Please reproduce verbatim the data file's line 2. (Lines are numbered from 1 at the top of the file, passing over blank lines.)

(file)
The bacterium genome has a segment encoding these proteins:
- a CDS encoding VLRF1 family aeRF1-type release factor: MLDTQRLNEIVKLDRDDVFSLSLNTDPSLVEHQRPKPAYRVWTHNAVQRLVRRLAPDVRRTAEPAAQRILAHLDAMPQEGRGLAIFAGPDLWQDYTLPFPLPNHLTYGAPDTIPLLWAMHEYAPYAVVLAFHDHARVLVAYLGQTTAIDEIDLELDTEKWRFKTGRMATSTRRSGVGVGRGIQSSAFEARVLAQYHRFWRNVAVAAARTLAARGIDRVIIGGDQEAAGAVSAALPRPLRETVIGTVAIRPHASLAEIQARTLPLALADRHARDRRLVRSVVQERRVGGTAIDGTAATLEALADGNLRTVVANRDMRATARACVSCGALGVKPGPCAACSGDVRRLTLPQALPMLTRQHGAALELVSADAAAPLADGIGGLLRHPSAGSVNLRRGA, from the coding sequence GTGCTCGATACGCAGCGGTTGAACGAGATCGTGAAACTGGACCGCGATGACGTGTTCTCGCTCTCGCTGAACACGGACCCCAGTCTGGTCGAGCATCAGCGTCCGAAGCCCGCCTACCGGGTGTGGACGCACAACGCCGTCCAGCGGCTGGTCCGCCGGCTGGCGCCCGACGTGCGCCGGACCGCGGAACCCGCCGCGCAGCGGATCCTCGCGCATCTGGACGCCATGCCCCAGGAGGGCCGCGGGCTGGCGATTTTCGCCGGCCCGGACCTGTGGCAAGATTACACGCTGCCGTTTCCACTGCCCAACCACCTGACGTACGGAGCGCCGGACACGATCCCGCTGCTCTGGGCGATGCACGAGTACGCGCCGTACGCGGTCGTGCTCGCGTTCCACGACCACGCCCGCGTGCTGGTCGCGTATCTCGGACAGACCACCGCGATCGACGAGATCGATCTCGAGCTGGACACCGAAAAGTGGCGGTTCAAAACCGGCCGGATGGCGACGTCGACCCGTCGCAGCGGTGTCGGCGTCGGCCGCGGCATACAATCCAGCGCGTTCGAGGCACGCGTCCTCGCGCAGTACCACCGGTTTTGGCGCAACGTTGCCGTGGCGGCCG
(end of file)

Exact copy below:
- a CDS encoding VLRF1 family aeRF1-type release factor: MLDTQRLNEIVKLDRDDVFSLSLNTDPSLVEHQRPKPAYRVWTHNAVQRLVRRLAPDVRRTAEPAAQRILAHLDAMPQEGRGLAIFAGPDLWQDYTLPFPLPNHLTYGAPDTIPLLWAMHEYAPYAVVLAFHDHARVLVAYLGQTTAIDEIDLELDTEKWRFKTGRMATSTRRSGVGVGRGIQSSAFEARVLAQYHRFWRNVAVAAARTLAARGIDRVIIGGDQEAAGAVSAALPRPLRETVIGTVAIRPHASLAEIQARTLPLALADRHARDRRLVRSVVQERRVGGTAIDGTAATLEALADGNLRTVVANRDMRATARACVSCGALGVKPGPCAACSGDVRRLTLPQALPMLTRQHGAALELVSADAAAPLADGIGGLLRHPSAGSVNLRRGA, from the coding sequence GTGCTCGATACGCAGCGGTTGAACGAGATCGTGAAACTGGACCGCGATGACGTGTTCTCGCTCTCGCTGAACACGGACCCCAGTCTGGTCGAGCATCAGCGTCCGAAGCCCGCCTACCGGGTGTGGACGCACAACGCCGTCCAGCGGCTGGTCCGCCGGCTGGCGCCCGACGTGCGCCGGACCGCGGAACCCGCCGCGCAGCGGATCCTCGCGCATCTGGACGCCATGCCCCAGGAGGGCCGCGGGCTGGCGATTTTCGCCGGCCCGGACCTGTGGCAAGATTACACGCTGCCGTTTCCACTGCCCAACCACCTGACGTACGGAGCGCCGGACACGATCCCGCTGCTCTGGGCGATGCACGAGTACGCGCCGTACGCGGTCGTGCTCGCGTTCCACGACCACGCCCGCGTGCTGGTCGCGTATCTCGGACAGACCACCGCGATCGACGAGATCGATCTCGAGCTGGACACCGAAAAGTGGCGGTTCAAAACCGGCCGGATGGCGACGTCGACCCGTCGCAGCGGTGTCGGCGTCGGCCGCGGCATACAATCCAGCGCGTTCGAGGCACGCGTCCTCGCGCAGTACCACCGGTTTTGGCGCAACGTTGCCGTGGCGGCCG